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Title: Studies on the biology and trematode infections of Bithynia tentaculata (Linn.) Prosobranchiaa : gastropoda
Author: Ali, Faisal Sawi
Awarding Body: University of Liverpool
Current Institution: University of Liverpool
Date of Award: 1975
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Abstract:
The present investigation on the biology of Bithynia tentaculata has two aims. Firstly to report on the life cycle, growth, reproduction and other aspects of the biology of this snail, and secondly to identify the larval trematode infection of the snail and to report on the incidence, seasonal variation and the development of these infections. The study area was a small artificial pond in Sefton Park, Liverpool. The biology of the snail was investigated by regular sampling of the habitat for 22 months, the snails were measured and the breeding activity was assessed. Laboratory experiments were performed on the growth, reproduction and natural diet of the snail. The larval trematode . infection of the snail was investigated and experimental infections were made. A monthly survey of the incidence of these infections was made for 13 months. The following results were obtained on the biology of the snail; 1) Growth of the snails practically ceases in the winter and the wintering population resumes growth in the spring.. The new .'F generation of snails ├Ąppears in June and growth is rapid during the summer. 2) The snails begin to breed in mid-April and active breeding is limited to April-June, but sporadic egg-laying occurs in July and August. 3) There is a minimum breeding size of the snails which varied from one year to the next depending on the growth rate. In addition to size, there is a minimum period of five to six months for maturity (oviposition) of the snails. 4) The onset of egg-laying is controlled by temperature, and the snails did not oviposit at 10-120C. 5) The snails show optimal growth when fed on detritus, and algae, growth is retarded on a diet of detritus alone. 6) Winter and unfavourable conditions cause aggregation of " the snails, and organic pollution is detrimental to their distribution within the habitat. 7) The life span of Bithynia tentaculata is about 14 to 23 months, and possibly few survive to breed for a second season. Results obtained on trematode infections of Bithynia tentaculata show the following:. 1) Six species of cercariae infect the snail, a Monostome cercaria, three Gymnocephalous cercariae, a Xiphidiocercaria and a pharyngeal longifurcate monoctome Furcocercaria. ti 2) One of these cercariae (i. e, Cercaria helvetica XIX) is a first record in British freshwater. Existing descriptions of some of the cercariae are expanded, and new descriptions of some developmental stages. are added. 3) The life cycle of Notocotylus imbricatus is traced and metacercarial infectivity is demonstrated soon afer encystment. The development of Notocotylus imbricatus in the snail host is followed and descriptions of the developmental stales are presented. 4) Multiple cercariae infections are generally rare, yet , It certain combinations of double infections are more frequent than expected. 5) The total cercariae infection of the snail, as well as four individual species of cercariae, show biannual peaks of incidence. No biannual peaks of metacercariae infections were detected. 6) Many cercariae infections enter the new generation of snails in their first summer. Some of these infections may mature in the same season, but most of the infections are carried through the winter in an immature state. New infections enter the snails in the spring, but few infections enter the snails in their second summer of life.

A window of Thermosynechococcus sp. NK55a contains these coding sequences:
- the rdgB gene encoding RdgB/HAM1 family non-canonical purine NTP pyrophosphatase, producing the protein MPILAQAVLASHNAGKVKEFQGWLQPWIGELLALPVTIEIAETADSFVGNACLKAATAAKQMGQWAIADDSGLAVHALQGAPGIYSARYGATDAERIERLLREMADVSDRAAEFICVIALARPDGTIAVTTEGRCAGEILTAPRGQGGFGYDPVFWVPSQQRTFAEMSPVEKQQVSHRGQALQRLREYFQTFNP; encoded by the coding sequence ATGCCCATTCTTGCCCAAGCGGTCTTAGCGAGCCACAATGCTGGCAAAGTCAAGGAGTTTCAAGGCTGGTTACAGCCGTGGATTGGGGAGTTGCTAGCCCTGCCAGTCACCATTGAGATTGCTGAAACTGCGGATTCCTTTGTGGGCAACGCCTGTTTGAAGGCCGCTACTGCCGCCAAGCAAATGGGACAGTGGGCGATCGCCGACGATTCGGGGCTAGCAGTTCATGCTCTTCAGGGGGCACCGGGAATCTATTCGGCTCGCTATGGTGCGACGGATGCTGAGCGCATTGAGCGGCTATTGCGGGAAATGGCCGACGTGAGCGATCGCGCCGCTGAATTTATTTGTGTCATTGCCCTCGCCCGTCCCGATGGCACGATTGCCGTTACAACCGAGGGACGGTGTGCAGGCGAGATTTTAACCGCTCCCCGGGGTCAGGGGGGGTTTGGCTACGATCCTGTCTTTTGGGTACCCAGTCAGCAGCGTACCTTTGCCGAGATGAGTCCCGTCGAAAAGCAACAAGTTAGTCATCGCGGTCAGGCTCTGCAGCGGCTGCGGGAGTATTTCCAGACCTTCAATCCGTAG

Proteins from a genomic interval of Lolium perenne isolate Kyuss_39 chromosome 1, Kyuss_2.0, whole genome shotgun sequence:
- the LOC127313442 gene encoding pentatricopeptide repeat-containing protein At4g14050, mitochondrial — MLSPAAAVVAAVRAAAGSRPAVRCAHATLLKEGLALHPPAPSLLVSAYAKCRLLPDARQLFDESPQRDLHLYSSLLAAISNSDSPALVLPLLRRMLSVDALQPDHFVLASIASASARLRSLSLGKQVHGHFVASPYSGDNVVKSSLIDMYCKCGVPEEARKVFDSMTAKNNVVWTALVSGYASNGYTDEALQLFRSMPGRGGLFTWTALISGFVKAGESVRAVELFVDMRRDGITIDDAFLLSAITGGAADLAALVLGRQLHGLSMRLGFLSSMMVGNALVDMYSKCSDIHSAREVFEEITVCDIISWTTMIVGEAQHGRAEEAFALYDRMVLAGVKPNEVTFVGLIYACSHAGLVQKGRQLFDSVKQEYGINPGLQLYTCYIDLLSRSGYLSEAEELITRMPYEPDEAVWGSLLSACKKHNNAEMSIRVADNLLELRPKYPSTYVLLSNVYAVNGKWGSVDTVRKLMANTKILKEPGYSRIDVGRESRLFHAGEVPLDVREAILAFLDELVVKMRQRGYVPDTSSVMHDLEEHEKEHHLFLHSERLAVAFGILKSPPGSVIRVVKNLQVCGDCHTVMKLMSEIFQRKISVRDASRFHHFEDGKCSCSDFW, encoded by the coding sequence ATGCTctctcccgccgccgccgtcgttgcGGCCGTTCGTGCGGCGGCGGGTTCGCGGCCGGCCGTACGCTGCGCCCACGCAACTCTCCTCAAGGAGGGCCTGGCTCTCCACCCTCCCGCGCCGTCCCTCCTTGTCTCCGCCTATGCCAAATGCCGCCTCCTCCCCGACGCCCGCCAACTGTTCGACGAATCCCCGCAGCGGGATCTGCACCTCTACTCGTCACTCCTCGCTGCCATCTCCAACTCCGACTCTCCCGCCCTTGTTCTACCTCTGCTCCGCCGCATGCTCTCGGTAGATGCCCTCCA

Supervisor: Not available Sponsor: Not available
Qualification Name: Thesis (Ph.D.) Qualification Level: Doctoral
EThOS ID: uk.bl.ethos.507972  DOI: Not available
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